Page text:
A Moment with Aliette de Bodard

Interview by Z.M. Quynh

I’m super juiced to present this interview with Aliette de Bodard, who was recently awarded the Nebula for Best Novelette for her story “The Waiting Stars” (also been nominated for the 2014 Locus Award as well as a Hugo award). You can read the story at Aliette’s website.

Fiction Vortex’s “A moment with…” series will highlight the author’s take on the creative process and views on some of the current issues in the genre. This first edition of “A moment with..” shares a private conversation with Aliette who, in addition to the winning the 2012 Nebula and 2013 Locus Award for her short story “Immersion,” and the 2014 Nebula for her novelette “The Waiting Stars”, was awarded the 2010 British Science Fiction Award for Best Short Fiction for “The Shipmaker.”

I was able to nab — intercontinentally — a moment of precious time with Aliette to provide our readers (and writers) with some valuable insight on Aliette’s writing process. Aliette, who hails from Paris, France, has long been recognized for her work, which brings the voices of diverse cultures to the genre. As a Franco-Vietnamese writer, she has woven Vietnamese, Chinese, and Aztec culture, among others, into her work, bringing a new dimension to looking at our world through the lens of her characters.

Her website, aliettedebodard.com, also hosts essays on science, culture, cultural appropriation, and other genre-related issues. I’ve often visited her site while researching various issues for my stories.

As a Vietnamese American writer, I have to confess that I’m a huge fan of Aliette’s work. So you get the benefit of it by sharing a moment of time with me and Aliette:

FV: Congratulations on winning the Nebula for Best Novelette.  You previously won for Best Short Story for “Immersion.”  I know you’ve written short stories, novels, and novelettes in the past.  Which form do you like the best, and what inspires you to select a story for any particular length — short story, novelette or novel?

Aliette: Aw thank you! I think all forms have advantages and drawbacks — in general, I find the short forms lend themselves better to experimentation (different persons to tell the story, different structures), and the longer forms are better for immersing the reader in an environment and making them care about the characters. A novel has lots of space for world building, but less space for being brashly innovative in form and plot — not saying you can’t write innovative novels, but you do have to be careful to hold reader attention for a few hundred pages.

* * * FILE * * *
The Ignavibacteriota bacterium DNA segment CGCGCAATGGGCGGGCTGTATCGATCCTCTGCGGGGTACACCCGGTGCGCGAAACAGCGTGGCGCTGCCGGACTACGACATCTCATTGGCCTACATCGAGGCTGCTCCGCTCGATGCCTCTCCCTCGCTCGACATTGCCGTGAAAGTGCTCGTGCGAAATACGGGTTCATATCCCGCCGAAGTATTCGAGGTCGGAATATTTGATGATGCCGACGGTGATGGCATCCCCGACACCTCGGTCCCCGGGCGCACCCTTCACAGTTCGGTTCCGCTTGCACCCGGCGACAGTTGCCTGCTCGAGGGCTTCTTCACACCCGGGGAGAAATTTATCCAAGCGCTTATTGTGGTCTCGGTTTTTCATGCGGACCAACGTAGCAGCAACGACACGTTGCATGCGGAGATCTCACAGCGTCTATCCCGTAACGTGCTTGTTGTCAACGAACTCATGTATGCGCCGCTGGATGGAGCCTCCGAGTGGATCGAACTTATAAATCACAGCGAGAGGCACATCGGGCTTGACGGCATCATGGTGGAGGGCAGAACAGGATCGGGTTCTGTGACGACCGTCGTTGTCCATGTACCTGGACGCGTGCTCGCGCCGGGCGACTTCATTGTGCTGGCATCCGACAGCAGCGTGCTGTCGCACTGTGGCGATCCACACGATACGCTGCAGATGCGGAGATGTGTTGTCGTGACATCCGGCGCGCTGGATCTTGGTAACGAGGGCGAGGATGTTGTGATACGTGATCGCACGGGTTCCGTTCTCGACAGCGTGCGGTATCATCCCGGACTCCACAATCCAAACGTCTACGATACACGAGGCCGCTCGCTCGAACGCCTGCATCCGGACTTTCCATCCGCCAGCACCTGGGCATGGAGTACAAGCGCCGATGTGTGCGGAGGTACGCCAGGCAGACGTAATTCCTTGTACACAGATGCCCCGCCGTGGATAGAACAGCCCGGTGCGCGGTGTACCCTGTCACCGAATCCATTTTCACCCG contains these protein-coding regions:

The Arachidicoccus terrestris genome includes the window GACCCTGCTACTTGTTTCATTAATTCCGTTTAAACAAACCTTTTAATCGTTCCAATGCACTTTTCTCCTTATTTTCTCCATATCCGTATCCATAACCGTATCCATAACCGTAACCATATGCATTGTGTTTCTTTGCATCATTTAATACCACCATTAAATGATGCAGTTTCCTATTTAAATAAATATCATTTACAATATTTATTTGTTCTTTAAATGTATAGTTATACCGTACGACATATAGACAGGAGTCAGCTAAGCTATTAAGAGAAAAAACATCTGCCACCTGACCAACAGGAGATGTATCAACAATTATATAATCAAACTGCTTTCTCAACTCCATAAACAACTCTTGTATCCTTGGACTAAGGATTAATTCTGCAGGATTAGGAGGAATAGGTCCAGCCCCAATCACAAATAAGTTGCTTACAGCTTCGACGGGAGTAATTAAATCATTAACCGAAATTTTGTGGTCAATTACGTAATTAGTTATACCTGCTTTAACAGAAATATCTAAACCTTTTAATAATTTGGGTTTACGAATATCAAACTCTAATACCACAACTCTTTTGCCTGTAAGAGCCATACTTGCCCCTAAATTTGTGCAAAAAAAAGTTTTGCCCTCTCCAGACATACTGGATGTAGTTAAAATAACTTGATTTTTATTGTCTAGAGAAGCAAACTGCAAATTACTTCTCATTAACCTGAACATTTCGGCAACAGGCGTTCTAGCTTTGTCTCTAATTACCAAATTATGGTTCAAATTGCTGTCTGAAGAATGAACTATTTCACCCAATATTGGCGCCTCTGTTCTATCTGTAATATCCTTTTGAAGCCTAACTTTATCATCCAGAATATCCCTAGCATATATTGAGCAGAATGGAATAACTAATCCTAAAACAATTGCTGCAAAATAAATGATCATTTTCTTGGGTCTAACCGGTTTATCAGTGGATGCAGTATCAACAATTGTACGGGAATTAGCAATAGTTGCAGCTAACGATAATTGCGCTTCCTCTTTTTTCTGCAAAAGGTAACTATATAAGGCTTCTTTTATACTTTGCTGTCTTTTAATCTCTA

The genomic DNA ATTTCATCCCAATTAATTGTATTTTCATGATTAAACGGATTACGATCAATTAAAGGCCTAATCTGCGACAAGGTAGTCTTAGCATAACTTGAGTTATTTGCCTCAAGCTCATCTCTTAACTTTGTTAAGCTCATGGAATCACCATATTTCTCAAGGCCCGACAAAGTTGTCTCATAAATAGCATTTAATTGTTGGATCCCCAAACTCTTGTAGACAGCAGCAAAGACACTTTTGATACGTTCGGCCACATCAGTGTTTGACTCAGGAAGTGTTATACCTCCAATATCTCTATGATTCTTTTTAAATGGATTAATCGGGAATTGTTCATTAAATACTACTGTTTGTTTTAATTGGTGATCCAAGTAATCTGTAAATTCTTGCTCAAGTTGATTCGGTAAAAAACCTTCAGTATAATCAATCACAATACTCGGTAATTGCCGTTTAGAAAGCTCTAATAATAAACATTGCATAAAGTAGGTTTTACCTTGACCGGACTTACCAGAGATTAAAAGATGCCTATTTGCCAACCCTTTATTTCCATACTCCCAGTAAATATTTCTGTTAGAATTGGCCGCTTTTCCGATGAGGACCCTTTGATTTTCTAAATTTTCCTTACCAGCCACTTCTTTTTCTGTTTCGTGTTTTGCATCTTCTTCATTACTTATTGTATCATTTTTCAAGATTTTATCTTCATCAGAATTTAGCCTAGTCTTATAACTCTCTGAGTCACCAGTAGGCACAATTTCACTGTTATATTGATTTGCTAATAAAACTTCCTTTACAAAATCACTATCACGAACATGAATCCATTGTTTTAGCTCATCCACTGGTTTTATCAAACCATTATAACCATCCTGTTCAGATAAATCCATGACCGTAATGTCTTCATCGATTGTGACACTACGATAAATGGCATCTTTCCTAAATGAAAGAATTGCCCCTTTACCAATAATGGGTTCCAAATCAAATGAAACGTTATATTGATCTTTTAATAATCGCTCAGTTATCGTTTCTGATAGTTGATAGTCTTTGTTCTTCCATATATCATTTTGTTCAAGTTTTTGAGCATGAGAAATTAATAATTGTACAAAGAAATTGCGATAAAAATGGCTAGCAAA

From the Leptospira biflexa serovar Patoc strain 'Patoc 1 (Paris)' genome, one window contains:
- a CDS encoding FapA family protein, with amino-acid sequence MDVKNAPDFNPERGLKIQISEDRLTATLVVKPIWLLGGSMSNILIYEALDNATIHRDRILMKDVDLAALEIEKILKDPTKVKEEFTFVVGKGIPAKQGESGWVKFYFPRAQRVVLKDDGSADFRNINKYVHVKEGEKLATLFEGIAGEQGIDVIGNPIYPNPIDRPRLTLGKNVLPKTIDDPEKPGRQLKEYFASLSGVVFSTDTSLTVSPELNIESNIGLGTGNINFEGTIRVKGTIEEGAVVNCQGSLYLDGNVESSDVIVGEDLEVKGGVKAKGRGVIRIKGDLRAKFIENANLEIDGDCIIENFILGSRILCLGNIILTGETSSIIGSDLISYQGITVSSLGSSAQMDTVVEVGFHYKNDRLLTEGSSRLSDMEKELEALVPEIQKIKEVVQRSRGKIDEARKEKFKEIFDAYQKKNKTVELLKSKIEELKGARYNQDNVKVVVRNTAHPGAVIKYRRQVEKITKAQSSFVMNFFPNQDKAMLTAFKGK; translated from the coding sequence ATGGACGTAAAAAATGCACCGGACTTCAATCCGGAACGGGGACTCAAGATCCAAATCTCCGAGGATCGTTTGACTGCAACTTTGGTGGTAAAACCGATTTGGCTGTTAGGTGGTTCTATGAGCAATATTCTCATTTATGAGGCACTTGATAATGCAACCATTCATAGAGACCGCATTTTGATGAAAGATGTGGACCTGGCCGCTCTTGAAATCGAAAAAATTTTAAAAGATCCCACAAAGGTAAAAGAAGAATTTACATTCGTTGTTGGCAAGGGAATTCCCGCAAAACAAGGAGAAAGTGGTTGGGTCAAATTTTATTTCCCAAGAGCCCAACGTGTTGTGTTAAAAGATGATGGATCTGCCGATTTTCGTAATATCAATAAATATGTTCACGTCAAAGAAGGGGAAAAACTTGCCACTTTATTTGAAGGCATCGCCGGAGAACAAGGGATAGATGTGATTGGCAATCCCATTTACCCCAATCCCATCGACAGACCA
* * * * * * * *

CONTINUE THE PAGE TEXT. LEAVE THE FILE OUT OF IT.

Regarding length choice: I tend to pick the length first and the story afterwards. I think that a couple ideas or a couple characters make a short story; three characters and a longer time span, or a handful more ideas, make a novelette; and a large cast and several dozen ideas thrown together probably won’t fit into anything less than a novel!

FV: What was the inspiration behind “The Waiting Stars”?

Aliette: Like many of my Xuya stories, it grew out of Vietnamese myth, in this case the story of Mị Châu and Trọng Thủy. Mị Châu unwittingly betrays her father’s people because she loves Trọng Thủy and causes the fall of her father’s citadel. It was only an inspiration, so there obviously is a lot of difference between that and the final story; though you find the same theme of choosing between love for a husband and love for your kin.

The more obvious inspiration was the forced enrollment in boarding schools of First Nations people, in an attempt to cut them from their roots and “anglicize” them, a policy that did untold amounts of damage.

FV: “The Waiting Stars” seems to have some of the same concepts or science as your previous novelette — “On a Red Station Drifting.” Are the stories related? Are they from the same world?

Aliette: They’re actually set in the same world — Xuya is a persistent universe of mine where Asian countries became spacefaring powers ahead of the Europeans, and where the Chinese reached America first, resulting in the safeguarding of First Nations political structures. My future universe has a Mexica (Aztec) dominion and an Empire of the Four Regions (Inca). “The Waiting Stars” is set in a different corner of the universe than “On a Red Station Drifting,” where the huge Dai Viet Empire is rubbing against other civilizations.

There is a more detailed chronology at my website.

FV: “The Waiting Stars” lays out some impressive technical details (without delving in too deep) in the science and technology of your world.  I have had mixed reactions from readers about pieces that I’ve written when I tried to make them hard sci-fi.  Some readers love it,  and other don’t care for it — choosing to skip over the scientific explanations.  I’ve ended up cutting hard sci-fi from my writings as a result of workshop feedback.  What has been your experience with this?

Aliette: I tend not to go overboard with the scientific details, for several reasons. The first is that too much detail can end up sounding like I’m writing a scientific article for a journal, and I don’t think this sort of thing is appropriate for a piece of fiction (I don’t much enjoy reading long scientific paragraphs in novels either, but I know other people do!). The second is that my characters, by and large, aren’t scientists, and they would have no reason to think about the way things work: You don’t think about the way your car works when you’re driving it, and likewise my characters wouldn’t think about how the space station was built — unless, of course, something goes wrong with the car or the space station. The third is that science changes. It’s actually quite unlikely that many centuries into the future, people would have the same understanding of, say, space travel or even the setting-up of networked communications (assuming there is still such a thing as networked coms). I don’t want to go too deep into scientific explanations, because it would make it crystal-clear that I’m writing them from a 21st century perspective. Of course, this is fudging — everything about my stories probably screams that they were written in the 21st century, just as it’s obvious that Victor Hugo was writing in the 19th. But I like to have at least the illusion of plausibility in that regard.